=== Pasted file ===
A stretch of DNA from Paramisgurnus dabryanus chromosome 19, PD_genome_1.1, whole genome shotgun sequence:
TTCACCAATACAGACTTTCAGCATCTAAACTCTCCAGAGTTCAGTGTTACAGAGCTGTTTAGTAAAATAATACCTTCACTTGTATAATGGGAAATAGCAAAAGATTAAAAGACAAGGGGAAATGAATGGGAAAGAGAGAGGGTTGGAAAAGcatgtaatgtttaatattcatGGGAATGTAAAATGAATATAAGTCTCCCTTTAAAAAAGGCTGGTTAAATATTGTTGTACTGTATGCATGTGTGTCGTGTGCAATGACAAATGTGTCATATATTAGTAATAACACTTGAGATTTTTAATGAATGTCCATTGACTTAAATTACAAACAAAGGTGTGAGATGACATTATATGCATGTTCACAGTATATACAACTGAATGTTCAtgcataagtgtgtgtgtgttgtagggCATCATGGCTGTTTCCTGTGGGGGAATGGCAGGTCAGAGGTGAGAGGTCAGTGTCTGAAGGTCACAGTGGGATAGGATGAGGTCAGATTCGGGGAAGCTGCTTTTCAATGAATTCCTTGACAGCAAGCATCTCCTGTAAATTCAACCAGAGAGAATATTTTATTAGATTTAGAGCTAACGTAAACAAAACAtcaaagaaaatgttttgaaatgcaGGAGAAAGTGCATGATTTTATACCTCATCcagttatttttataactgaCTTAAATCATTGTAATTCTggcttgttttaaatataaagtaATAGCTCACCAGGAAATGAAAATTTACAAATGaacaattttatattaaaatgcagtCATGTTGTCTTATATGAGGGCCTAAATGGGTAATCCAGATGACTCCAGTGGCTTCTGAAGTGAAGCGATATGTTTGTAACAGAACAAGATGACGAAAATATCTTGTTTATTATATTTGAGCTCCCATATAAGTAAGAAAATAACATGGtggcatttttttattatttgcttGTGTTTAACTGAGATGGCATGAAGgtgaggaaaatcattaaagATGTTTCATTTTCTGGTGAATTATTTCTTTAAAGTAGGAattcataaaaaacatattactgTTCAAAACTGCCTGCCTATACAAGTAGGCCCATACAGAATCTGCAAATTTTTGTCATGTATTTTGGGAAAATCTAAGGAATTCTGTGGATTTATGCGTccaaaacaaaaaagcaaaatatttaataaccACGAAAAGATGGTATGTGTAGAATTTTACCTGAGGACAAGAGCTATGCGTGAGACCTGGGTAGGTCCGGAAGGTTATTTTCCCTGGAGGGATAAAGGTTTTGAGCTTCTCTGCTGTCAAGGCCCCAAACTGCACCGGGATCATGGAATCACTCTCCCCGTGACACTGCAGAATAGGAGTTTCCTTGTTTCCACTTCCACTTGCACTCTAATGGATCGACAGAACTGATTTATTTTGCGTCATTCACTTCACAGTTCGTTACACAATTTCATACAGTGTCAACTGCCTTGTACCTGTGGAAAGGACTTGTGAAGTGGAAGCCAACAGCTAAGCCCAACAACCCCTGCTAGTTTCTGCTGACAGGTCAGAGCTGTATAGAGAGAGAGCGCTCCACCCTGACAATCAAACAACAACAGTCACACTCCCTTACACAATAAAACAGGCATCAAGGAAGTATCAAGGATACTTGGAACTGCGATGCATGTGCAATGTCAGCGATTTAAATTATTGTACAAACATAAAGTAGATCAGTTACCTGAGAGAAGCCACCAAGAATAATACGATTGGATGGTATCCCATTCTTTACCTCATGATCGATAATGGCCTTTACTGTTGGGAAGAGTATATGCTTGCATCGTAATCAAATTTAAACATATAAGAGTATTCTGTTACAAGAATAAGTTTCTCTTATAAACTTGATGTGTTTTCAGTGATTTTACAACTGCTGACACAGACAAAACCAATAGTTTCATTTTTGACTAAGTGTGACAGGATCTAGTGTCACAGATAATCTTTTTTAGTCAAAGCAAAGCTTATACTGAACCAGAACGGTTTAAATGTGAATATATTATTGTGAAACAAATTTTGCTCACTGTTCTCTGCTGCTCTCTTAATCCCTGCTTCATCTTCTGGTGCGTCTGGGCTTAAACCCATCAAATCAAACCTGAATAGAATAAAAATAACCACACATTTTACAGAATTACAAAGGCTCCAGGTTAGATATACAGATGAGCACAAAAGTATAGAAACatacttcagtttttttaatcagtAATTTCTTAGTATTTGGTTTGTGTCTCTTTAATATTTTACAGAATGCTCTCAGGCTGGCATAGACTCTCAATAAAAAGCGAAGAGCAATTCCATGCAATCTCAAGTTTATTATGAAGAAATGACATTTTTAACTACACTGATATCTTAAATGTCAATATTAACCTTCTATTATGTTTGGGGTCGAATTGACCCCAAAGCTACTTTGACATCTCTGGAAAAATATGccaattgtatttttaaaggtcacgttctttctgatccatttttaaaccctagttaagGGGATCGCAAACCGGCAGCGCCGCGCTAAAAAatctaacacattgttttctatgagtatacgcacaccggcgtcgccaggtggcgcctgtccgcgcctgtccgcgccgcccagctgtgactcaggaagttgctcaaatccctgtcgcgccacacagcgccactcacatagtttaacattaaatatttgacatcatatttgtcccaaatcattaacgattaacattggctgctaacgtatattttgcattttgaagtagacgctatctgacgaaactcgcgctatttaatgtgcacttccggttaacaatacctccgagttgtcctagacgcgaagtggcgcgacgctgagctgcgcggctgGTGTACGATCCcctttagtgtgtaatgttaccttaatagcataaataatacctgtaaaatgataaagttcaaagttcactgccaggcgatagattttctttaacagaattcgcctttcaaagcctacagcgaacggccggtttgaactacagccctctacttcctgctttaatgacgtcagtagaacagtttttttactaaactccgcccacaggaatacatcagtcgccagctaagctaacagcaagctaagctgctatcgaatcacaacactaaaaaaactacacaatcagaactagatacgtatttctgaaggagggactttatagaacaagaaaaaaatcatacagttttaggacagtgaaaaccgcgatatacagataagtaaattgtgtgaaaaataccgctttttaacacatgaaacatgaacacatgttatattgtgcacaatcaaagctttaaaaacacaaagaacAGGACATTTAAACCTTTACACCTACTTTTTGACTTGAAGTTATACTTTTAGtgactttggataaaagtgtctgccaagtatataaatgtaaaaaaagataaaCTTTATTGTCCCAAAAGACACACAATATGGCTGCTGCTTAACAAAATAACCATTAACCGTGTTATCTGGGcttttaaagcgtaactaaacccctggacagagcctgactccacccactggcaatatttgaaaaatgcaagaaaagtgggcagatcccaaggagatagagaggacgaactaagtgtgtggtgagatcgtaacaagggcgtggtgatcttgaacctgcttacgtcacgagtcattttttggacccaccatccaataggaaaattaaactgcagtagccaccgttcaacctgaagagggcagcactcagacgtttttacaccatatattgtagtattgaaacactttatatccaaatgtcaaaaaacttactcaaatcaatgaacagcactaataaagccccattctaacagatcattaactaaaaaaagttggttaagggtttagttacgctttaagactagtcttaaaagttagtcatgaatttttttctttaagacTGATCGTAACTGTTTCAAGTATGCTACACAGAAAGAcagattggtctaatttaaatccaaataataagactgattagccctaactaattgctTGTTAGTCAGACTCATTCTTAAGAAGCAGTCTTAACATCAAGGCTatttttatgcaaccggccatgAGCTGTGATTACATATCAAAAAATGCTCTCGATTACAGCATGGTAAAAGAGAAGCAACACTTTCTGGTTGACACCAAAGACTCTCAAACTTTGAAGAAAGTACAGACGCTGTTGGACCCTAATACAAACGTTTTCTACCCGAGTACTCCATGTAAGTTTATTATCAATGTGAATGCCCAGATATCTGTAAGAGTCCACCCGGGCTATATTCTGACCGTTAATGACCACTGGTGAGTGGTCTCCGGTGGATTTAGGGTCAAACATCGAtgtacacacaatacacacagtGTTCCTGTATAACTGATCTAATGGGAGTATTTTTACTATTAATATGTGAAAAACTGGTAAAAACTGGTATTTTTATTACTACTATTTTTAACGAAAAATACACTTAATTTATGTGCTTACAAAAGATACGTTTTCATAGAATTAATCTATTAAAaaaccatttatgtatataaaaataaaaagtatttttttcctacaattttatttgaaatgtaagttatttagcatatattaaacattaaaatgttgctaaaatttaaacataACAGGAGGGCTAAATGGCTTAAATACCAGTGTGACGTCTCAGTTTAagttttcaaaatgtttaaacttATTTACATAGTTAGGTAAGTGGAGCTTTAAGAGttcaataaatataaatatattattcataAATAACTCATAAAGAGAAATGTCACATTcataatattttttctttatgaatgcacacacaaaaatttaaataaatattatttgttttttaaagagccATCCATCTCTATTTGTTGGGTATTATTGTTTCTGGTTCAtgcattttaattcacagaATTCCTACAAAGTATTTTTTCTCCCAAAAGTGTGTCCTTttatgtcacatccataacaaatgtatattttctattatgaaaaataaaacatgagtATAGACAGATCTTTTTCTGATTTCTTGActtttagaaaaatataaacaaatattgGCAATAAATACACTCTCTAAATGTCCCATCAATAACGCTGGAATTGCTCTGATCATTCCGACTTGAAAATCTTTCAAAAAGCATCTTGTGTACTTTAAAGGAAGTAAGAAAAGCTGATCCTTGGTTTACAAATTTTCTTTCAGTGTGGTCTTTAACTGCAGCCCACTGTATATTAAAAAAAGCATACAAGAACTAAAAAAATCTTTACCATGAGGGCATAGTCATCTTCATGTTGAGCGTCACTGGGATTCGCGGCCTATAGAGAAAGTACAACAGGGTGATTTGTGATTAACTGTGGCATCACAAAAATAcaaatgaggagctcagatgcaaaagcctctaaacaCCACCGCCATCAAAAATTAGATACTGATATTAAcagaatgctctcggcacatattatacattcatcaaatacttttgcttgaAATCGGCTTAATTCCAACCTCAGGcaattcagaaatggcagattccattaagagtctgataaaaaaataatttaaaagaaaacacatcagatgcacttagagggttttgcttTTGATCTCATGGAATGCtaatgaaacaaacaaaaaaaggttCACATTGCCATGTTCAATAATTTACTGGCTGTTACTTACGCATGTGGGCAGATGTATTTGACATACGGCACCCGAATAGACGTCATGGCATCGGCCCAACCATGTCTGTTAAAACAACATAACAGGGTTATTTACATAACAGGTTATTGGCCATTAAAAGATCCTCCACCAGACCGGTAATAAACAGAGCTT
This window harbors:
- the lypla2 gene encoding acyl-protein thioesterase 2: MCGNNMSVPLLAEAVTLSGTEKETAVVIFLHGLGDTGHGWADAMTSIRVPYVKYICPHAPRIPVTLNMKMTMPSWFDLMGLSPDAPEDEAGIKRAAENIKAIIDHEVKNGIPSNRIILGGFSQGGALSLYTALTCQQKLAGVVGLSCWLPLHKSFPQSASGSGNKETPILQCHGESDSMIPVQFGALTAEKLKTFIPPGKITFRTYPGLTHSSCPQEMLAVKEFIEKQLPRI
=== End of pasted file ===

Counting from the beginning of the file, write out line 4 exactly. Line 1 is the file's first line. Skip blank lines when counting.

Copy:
- the lypla2 gene encoding acyl-protein thioesterase 2: MCGNNMSVPLLAEAVTLSGTEKETAVVIFLHGLGDTGHGWADAMTSIRVPYVKYICPHAPRIPVTLNMKMTMPSWFDLMGLSPDAPEDEAGIKRAAENIKAIIDHEVKNGIPSNRIILGGFSQGGALSLYTALTCQQKLAGVVGLSCWLPLHKSFPQSASGSGNKETPILQCHGESDSMIPVQFGALTAEKLKTFIPPGKITFRTYPGLTHSSCPQEMLAVKEFIEKQLPRI